The study of the flow of energy during chemical reactions or phase changes is chemical thermodynamics. The energy involved in a chemical system is most often thermal energy. Heat is thermal energy that is transferred from one location to another. Any system that involves a transfer of heat is studied under the domain of thermodynamics. A refrigerator or air conditioner uses the principles of thermodynamics to move heat. An internal combustion engine in a car uses the principles of thermodynamics to generate motion, called useful work, by using heat.
Thermodynamics uses systems and surroundings to analyze the movement of energy. A system is the part of the universe that is under consideration. For example, a piston or the gas within a piston can be defined as a system. Anything that is not the system is the surroundings, the part of the universe that is in immediate contact with a system. Systems are defined as needed by scientists. Systems are most often defined so that the energy and mass moving into and out of a system can be easily tracked.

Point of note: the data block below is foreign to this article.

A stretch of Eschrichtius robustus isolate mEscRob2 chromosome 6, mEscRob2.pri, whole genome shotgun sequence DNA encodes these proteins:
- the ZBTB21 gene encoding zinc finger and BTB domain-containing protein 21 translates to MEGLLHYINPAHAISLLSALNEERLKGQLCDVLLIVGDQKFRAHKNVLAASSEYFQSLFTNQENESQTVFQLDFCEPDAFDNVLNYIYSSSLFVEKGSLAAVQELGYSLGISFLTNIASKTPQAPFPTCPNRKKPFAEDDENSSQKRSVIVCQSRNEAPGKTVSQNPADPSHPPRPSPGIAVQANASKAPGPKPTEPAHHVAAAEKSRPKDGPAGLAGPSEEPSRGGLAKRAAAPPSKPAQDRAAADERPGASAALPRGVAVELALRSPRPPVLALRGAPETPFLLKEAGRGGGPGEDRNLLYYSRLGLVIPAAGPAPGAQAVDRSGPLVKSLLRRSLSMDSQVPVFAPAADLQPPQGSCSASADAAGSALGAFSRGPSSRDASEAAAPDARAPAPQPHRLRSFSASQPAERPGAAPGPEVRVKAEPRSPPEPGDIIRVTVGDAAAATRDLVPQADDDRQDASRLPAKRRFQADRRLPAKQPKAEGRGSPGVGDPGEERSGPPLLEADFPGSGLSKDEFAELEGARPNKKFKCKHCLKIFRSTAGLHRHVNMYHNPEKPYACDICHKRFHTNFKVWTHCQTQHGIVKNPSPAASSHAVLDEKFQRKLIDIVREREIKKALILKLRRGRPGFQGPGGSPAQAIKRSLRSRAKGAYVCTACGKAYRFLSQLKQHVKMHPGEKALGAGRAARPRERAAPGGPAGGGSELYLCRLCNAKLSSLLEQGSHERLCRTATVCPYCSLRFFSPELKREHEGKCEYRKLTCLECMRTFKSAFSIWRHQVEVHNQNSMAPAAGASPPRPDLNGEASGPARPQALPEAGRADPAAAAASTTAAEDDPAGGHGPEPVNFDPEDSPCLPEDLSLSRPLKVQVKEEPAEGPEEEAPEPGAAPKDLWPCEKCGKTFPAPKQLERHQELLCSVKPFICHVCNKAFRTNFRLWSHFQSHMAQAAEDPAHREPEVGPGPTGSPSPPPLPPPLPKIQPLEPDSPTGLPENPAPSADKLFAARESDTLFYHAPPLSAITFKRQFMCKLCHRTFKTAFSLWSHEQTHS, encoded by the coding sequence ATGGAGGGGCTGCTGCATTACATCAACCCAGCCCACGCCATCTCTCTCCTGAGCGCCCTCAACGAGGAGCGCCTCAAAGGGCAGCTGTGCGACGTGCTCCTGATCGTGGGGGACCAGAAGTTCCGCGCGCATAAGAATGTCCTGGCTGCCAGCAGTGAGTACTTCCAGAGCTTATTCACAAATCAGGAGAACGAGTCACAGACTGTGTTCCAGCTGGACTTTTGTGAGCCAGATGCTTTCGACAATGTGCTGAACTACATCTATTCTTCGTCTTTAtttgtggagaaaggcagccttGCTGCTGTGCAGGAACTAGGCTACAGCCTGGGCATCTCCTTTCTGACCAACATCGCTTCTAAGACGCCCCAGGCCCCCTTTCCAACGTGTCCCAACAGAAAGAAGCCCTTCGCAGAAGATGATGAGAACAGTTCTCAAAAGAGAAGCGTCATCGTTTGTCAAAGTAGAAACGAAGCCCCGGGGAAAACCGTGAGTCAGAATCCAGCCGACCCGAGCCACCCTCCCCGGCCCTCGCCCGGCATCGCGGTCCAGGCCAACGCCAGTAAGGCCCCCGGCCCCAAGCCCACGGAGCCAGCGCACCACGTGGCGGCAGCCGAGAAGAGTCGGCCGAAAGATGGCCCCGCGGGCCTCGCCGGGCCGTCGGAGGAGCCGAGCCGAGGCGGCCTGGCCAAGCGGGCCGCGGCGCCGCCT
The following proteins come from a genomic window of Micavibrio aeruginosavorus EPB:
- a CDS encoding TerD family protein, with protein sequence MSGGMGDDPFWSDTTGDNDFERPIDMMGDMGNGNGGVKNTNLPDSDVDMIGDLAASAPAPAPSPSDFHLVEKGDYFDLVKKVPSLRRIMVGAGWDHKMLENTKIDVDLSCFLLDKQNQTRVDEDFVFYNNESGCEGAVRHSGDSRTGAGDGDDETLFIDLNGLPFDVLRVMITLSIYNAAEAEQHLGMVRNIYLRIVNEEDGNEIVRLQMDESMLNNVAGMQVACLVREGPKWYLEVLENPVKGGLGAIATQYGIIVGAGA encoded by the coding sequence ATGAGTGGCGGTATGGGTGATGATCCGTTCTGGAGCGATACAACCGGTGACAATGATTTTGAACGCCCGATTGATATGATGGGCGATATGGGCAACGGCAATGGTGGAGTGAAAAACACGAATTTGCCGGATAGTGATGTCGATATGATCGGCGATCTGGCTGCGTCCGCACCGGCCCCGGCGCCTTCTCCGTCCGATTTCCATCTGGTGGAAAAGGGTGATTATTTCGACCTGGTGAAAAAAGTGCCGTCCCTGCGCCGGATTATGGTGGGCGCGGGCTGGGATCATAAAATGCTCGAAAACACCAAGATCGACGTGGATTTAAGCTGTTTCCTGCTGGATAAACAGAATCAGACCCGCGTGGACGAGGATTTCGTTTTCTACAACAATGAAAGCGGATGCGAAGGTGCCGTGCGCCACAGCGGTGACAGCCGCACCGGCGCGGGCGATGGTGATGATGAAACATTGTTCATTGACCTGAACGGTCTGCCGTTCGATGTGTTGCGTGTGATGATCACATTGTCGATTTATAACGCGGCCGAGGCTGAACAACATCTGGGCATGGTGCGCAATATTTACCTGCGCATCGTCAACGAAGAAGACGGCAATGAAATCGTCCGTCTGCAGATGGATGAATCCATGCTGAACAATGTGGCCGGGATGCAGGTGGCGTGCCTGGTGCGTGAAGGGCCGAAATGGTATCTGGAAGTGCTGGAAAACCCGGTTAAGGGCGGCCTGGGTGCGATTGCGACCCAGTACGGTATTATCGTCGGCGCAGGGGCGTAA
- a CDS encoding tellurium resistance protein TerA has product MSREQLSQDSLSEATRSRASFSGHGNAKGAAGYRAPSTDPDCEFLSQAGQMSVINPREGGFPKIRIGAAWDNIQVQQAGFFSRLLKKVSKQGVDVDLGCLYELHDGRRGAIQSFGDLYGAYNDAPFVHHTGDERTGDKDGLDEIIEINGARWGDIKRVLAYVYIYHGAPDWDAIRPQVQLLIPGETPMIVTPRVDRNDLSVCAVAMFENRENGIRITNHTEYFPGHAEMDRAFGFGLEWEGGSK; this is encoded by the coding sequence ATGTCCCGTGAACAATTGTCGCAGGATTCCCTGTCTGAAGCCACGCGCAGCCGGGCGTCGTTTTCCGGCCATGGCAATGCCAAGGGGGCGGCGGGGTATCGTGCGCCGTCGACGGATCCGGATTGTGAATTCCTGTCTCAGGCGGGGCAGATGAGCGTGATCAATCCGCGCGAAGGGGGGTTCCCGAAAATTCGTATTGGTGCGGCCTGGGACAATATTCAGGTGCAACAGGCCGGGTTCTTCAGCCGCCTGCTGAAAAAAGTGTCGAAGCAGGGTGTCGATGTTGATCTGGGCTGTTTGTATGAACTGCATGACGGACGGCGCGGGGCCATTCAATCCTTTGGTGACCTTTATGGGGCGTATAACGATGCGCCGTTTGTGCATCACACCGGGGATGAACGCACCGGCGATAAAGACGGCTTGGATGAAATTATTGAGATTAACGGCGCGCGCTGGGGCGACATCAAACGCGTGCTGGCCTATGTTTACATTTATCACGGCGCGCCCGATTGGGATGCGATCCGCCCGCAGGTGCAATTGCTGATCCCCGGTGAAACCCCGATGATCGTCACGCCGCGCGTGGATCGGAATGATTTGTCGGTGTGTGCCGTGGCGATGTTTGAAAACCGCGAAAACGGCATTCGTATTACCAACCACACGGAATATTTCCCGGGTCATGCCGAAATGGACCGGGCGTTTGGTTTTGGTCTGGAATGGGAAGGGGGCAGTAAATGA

A system that allows for the flow of both energy (heat) and mass in and out of it is called an open system. A system that allows for the flow of energy (heat) but blocks the movement of mass is called a closed system. A system that allows neither energy (heat) nor mass to flow is called an isolated system.The law of conservation of energy is the backbone of thermodynamics. Energy is conserved when a system and its surroundings are studied as a whole. Because the system plus its surroundings describe the entire universe, this means energy is conserved in the universe: